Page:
This is amazing.
On August 6, NASA successfully landed the Curiosity Rover. It was one of the most ambitious things they've ever done—and it had a less than 50% chance of working. (In case you're interested, here's a nice run-down of how they did it.)
Yesterday, the first HD video was released of the descent. It's wild. In the video above, you first see the heat shield detaching from the "sky crane," which held the rover. Then you see the red planet start to come into closer view, as smoke billows out as the crane's steerable rockets, slowing the spacecraft down. When the Curiosity lands, you see a great close-up shot of what the planet looks like.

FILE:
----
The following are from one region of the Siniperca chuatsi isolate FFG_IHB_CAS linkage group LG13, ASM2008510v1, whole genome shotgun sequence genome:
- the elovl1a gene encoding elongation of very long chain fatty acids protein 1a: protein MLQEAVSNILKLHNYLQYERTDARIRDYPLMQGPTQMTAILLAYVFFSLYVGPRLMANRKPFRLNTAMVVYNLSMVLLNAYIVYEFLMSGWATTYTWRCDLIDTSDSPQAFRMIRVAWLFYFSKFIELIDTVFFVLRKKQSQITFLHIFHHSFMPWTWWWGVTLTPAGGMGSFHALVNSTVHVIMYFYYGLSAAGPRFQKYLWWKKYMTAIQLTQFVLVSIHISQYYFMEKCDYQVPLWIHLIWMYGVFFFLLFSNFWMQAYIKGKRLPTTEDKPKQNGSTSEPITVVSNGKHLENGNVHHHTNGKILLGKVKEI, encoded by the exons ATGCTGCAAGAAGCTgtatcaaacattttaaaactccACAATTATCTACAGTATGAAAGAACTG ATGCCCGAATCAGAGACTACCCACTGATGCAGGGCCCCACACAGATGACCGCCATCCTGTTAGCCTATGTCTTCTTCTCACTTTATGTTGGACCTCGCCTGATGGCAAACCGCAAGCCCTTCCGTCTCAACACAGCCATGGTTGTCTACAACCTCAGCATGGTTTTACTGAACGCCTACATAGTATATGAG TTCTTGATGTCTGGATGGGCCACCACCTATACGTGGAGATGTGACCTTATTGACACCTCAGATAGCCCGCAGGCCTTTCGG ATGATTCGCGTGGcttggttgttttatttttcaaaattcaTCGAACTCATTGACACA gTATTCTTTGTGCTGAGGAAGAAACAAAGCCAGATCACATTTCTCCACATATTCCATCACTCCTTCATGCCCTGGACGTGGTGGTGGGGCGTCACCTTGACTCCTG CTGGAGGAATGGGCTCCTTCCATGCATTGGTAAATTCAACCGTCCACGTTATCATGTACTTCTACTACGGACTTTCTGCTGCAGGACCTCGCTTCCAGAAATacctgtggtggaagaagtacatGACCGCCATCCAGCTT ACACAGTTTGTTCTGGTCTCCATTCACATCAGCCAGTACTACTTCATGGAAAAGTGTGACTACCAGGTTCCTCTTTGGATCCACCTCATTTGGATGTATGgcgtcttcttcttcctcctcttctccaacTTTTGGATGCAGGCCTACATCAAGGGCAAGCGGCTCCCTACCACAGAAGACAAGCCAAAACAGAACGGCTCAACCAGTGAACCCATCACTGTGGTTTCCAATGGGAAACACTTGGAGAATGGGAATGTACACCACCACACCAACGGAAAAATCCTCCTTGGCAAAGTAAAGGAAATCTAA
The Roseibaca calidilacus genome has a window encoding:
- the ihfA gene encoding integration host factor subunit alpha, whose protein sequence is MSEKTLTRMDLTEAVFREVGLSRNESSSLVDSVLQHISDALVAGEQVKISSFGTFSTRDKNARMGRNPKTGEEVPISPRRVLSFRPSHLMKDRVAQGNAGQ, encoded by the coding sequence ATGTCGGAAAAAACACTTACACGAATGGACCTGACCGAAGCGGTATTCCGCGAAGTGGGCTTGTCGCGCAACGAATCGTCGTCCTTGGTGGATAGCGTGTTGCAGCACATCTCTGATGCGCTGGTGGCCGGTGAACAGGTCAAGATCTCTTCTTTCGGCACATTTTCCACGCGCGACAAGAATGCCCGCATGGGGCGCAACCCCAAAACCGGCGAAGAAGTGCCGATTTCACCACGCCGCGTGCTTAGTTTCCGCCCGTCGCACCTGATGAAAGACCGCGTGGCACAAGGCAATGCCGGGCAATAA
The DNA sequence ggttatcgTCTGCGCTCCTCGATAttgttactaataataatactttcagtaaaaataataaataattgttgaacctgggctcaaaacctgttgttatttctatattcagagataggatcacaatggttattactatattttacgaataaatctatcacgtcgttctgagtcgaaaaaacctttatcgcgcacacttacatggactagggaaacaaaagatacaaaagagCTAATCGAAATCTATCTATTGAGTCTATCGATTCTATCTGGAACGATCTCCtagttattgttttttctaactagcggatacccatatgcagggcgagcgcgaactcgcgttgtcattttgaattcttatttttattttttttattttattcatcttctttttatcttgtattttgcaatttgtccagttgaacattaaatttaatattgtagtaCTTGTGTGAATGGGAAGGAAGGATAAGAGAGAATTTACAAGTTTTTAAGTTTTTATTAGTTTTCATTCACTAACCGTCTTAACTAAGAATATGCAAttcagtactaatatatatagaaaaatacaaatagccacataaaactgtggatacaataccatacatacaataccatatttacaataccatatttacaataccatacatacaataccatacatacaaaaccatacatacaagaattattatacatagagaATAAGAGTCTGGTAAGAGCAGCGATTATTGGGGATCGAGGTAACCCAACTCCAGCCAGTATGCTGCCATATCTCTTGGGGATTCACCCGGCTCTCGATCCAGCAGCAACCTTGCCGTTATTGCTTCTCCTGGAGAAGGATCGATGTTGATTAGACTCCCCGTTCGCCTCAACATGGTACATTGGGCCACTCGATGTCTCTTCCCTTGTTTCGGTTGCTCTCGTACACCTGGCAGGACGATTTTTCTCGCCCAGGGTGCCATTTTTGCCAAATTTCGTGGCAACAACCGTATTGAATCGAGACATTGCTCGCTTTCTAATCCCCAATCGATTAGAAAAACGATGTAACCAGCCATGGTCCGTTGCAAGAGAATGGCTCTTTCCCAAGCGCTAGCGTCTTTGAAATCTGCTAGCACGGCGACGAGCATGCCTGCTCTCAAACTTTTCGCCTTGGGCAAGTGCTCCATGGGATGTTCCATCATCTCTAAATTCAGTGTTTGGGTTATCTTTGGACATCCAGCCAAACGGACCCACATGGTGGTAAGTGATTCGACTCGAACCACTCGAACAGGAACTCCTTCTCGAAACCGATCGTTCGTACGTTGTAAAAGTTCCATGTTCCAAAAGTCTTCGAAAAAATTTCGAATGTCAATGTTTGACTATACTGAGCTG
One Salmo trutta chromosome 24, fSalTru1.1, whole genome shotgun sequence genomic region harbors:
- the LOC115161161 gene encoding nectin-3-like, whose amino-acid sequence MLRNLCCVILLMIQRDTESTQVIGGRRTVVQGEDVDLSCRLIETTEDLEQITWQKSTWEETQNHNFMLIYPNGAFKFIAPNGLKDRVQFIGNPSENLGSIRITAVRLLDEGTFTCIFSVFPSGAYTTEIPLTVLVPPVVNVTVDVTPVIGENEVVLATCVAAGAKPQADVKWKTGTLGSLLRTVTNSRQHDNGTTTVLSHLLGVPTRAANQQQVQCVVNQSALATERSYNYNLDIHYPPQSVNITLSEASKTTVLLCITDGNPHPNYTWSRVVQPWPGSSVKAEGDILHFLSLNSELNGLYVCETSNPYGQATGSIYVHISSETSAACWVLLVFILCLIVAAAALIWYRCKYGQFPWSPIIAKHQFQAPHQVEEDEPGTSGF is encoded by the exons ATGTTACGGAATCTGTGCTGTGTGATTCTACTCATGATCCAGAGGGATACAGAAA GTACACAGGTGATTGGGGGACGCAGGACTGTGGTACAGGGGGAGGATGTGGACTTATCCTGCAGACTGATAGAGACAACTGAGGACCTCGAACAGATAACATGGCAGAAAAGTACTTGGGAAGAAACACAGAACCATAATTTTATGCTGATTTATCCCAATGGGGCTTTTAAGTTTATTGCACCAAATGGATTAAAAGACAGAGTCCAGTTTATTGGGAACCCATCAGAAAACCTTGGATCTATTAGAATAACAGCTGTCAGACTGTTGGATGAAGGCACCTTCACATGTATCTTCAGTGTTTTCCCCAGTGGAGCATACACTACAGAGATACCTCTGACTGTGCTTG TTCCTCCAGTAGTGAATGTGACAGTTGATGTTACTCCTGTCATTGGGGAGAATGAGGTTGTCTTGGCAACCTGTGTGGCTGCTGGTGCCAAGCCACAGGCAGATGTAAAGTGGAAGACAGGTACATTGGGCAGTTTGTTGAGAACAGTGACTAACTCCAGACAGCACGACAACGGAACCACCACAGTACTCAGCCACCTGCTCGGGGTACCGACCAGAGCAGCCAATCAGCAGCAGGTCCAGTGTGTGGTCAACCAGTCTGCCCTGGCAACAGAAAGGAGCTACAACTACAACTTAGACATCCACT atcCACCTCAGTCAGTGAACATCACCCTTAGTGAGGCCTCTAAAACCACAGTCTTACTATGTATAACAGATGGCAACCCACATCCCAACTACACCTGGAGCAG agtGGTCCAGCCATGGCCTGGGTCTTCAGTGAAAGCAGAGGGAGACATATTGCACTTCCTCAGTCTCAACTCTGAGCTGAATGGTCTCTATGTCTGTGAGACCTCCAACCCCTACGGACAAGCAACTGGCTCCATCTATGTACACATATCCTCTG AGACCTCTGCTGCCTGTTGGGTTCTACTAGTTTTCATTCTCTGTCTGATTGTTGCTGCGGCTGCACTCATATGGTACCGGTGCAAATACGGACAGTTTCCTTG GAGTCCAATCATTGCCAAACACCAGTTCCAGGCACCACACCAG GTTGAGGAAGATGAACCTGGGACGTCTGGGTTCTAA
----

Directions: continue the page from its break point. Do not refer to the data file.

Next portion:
And if it looks at first like it's descending way too fast, you're not wrong. The original non-HD version was more like a slideshow of pictures, and this one has been sped up to around double speed for smoothness.